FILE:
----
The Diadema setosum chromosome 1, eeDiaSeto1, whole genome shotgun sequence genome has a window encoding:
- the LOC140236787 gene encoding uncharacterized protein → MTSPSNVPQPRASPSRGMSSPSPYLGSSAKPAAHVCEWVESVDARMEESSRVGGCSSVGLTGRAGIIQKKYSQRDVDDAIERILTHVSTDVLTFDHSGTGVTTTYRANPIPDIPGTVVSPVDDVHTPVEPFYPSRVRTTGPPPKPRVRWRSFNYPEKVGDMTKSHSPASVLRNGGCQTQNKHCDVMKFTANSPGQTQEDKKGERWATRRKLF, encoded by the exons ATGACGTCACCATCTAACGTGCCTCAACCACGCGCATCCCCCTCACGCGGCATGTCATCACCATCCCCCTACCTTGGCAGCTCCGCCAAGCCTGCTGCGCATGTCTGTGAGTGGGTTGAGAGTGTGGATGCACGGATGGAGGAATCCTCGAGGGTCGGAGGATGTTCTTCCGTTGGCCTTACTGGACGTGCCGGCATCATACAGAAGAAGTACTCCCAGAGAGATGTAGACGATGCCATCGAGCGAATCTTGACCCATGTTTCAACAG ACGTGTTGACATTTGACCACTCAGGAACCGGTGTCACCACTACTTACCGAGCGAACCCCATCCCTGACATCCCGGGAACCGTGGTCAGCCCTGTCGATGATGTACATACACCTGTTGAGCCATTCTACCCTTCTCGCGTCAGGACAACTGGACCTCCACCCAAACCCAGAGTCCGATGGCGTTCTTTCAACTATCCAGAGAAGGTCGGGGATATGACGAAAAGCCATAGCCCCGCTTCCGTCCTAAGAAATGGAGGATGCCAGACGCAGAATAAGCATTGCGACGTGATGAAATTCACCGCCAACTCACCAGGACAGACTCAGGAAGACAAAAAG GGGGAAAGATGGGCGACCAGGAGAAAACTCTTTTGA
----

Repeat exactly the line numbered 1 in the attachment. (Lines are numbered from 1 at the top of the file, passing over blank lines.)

The Diadema setosum chromosome 1, eeDiaSeto1, whole genome shotgun sequence genome has a window encoding: